QPR are flying into West Brom clash, Millwall have a problem scoring from open play and a difficult week for Derby.
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QPR are flying into West Brom clash
QPR were an extremely streaky side last season, seemingly only losing or winning in runs of games, so perhaps their current run of four straight wins should be taken with a pinch of salt.
But, even during the good times under Steve McClaren, the Hoops never won four in a row, and they were nowhere near as free scoring. It took them their first 14 games to score 14 times last season, so far this campaign they have managed it in just eight.
It`s been an incredible start relative to our pre-season expectations, with many neutral observers and QPR fans expecting a struggle, QPR fan Clive Whittingham told Sky Sports.
A complete blitz of the squad over the summer has so far worked a treat. The football has been very exciting to watch, with Nahki Wells and Jordan Hugill up front and Ebere Eze and Ilias Chair running amok behind them. Huge credit to Mark Warburton for turning it around quite so spectacularly after the dreadful end to last season.
The caveats are that we`ve had good spells in recent seasons only for them to dissolve into long losing runs and the defence is yet to keep a clean sheet. Also, the two properly good teams we have played, Bristol City and Swansea, have beaten us. So let`s see what happens this week against West Brom.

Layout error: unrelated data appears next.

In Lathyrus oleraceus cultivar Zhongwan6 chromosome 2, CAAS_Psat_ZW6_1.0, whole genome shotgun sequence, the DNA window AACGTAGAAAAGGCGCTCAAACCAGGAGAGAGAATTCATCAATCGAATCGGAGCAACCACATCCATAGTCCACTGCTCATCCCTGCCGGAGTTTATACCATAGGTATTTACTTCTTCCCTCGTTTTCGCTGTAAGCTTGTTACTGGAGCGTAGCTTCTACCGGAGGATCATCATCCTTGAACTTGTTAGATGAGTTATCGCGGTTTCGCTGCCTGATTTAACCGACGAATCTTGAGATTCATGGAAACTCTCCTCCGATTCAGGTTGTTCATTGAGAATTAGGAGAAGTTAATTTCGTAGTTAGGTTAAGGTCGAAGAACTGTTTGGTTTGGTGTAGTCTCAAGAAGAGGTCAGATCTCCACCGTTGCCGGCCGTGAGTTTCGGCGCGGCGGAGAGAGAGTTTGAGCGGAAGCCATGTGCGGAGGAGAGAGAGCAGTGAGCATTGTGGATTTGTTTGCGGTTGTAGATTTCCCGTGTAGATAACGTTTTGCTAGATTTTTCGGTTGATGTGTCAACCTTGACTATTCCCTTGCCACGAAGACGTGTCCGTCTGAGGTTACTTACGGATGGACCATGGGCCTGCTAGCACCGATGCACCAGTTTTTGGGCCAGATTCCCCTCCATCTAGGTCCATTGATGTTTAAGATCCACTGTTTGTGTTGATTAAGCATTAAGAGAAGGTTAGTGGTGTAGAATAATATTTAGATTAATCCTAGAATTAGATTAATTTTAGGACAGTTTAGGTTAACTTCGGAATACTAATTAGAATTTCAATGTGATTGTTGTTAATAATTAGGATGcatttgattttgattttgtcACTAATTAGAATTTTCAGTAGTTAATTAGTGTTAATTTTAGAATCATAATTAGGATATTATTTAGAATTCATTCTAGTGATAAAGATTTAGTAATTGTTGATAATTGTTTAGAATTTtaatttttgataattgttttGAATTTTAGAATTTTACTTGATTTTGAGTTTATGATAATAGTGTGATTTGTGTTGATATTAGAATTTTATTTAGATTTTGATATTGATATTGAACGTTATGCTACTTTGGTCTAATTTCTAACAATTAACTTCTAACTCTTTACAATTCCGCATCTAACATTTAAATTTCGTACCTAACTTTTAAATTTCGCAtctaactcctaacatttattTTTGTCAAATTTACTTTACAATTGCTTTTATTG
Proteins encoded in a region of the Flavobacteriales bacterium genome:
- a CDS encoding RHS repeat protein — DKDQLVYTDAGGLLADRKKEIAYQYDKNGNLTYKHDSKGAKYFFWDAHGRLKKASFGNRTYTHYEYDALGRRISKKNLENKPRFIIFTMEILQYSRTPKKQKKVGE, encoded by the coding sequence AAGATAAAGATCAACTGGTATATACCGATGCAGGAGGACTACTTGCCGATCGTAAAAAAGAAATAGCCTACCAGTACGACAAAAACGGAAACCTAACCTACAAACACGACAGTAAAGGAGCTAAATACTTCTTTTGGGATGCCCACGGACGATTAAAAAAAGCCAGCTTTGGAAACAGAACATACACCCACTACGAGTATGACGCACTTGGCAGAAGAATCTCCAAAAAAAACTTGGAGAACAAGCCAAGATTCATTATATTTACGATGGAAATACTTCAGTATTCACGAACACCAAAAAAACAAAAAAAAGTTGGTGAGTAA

The Baggies are the only side in the Championship to have scored more goals than QPR so far. It should be a Saturday lunchtime cracker at the Kiyan Prince Foundation Stadium, live on Sky Sports Football.
Millwall`s open-play problem
On the face of things, it hasn`t been too bad of a season for Millwall so far. They are 16th in the table, having picked up nine points from eight games, which is three more points than they had by the same stage of the last campaign.
What they do have, however, is a problem scoring goals. Millwall have netted just six times in the Championship, and just one of those goals (16.7 per cent) has come from open play. The next worst is Wigan with 37.5 per cent, and no other side in the division has scored fewer than 50 per cent of their goals from open play this season.
There is no harm in possessing quality at set-pieces, but you must be able to threaten from open play as well. To that extent, they appear to be missing Lee Gregory, who had been their top (or joint-top) league scorer in all of his five seasons at the club.
Matt Smith and Jon Dadi Bodvarsson arrived in the summer to try and fill the gap, but Smith`s two goals have both come following set-pieces and Bodvarsson is yet to get off the mark in the league.
They visit bottom-of-the-table Huddersfield on Saturday. It is as good a time as any to find a way to strike without a set-piece.
Problems pile up for Derby
It looked like Derby had gained a result that could kick-start their season. Last Saturday they were absolutely battered by Leeds, but somehow managed to sneak a 1-1 draw at the end with pretty much their first shot of the game, and then celebrated like they had won the World Cup.